In the present study carried out in the semi-urban region in Northwestern Turkey, one out of every five participating pregnant women in 12th pregnancy week and the following period was determined to suffer from prenatal distress (stress, anxiety, depression). In the literature, the frequency of prenatal distress was 55.6% in Indonesia and 11.9% in women whose gestational age was ≥ 12th weeks in Turkey, and ranged between 37.5% and 54.1% in women whose gestational ages were between 16 and 36 weeks respectively in Iceland [2, 13, 14]. In some studies, the freqency of stress, anxiety, depression during pregnancy ranged between 7.9% and 33.8% [8, 21, 22, 26–28]. In addition, in our study, similar to literature [17, 21, 29–32], the levels of prenatal distress were higher in the participants whose gestational age was between 28th -41st weeks than that in the participants whose gestational age was between 12th -27th weeks. It was reported that prenatal distress experienced during pregnancy was mostly due to changes in women in the second and third trimesters and that mothers in advanced ages can adapt to these changes better [2, 5]. These findings, which were consistent with those in the literature, were associated with the fact that the majority of the participants were in the young age group and had a fear of birth.
It was demonstrated that younger pregnant women were 36% more likely to suffer depression than older pregnant women in Brazil . In a study conducted in the USA, anxiety levels were found to be higher in younger pregnant women . In a study conducted in Indonesia, young age was reported as the most dominant factor affecting prenatal distress in primigravidae.2 According to our results, which were consistent with those in the literature, prenatal distress levels increased both in the pregnant women whose gestational age was between 12th -27th weeks, and in the pregnant women whose gestational age was between 28th -41st weeks as their age decreased [21, 30–32].
In the literature, it was stated that there was an inverse association between the education level and perinatal distress levels, that the low education level poses a risk for distress, and that the high education level was a factor preventing pregnancy distress [19, 20, 22, 28, 29, 32]. In our study, prenatal distress levels were found to be lower as the education level of the pregnant women 12th pregnancy week and the following period or between 12th -27th weeks or between 28th -41st weeks increased. According to this result, which was consistent with the results in the literature, it was thought that people whose education level was high can access more information about pregnancy and birth, and can cope with pregnancy distress more effectively.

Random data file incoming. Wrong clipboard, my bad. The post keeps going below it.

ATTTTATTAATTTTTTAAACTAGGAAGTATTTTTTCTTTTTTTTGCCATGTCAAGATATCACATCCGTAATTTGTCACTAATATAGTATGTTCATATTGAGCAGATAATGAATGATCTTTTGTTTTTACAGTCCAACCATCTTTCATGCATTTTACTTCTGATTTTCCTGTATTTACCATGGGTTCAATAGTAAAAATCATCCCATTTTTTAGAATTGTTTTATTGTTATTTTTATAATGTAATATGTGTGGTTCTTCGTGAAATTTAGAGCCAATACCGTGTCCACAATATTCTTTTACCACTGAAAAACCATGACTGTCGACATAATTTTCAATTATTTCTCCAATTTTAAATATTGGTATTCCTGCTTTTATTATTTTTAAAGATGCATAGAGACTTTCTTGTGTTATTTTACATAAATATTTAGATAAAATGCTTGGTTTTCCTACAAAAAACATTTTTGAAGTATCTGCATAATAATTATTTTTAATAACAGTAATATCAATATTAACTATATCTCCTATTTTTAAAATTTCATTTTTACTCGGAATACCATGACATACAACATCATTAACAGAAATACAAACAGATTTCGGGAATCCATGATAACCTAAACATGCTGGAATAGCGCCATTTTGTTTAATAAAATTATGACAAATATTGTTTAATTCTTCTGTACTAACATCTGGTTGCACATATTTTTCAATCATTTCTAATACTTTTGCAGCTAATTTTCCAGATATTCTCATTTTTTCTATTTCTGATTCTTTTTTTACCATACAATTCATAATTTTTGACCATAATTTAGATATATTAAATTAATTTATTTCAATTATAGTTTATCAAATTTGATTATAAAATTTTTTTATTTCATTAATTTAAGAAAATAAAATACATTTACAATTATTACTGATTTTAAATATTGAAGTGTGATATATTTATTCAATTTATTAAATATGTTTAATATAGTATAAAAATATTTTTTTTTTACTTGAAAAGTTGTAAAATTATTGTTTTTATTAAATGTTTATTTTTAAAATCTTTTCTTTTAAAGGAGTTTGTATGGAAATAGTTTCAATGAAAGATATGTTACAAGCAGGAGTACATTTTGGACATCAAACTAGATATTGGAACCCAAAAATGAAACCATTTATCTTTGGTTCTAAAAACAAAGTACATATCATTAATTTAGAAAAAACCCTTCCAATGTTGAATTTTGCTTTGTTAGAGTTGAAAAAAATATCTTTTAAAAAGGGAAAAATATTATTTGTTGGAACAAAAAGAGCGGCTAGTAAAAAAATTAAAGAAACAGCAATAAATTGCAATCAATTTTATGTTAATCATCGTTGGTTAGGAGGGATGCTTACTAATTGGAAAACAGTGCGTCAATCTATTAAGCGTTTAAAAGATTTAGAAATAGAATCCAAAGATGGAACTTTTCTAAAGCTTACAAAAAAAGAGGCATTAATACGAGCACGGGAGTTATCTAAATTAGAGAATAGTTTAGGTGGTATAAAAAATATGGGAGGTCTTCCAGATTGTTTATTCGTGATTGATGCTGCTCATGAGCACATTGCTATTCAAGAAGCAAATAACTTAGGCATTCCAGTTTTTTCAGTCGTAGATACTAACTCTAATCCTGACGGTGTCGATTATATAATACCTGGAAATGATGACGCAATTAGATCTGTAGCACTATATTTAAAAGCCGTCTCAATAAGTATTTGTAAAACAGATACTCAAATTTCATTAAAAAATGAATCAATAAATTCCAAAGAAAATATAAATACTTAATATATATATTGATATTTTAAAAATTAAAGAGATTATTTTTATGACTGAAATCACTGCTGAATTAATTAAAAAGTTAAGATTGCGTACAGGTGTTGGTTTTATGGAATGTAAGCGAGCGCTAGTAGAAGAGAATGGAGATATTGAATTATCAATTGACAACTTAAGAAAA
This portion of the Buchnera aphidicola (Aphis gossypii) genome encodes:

In their study, Choi et al. reported that low education level and unemployment led to low income level, which increased pregnancy distress . In several other studies conducted on the issue, it was shown that there was association between financial problems and the levels of prenatal distress including depression, anxiety, and stress [27–29, 32, 33]. On the other hand, in studies conducted with pregnant women in Iceland, Indonesia and South Africa, no association was determined between the income level and prenatal distress levels [2, 8, 14]. In our study, it was associated that the prenatal distress levels of pregnant women who reported had middle and poor income levels after the 12th gestational week or between the 12th -27th weeks of gestation were higher; it was not associated with the 28th -41st weeks. This result could be explained by the fact that the pregnant women focus on the birth process and baby care in the later weeks of pregnancy, or that those with a low perceived income level develop coping strategies.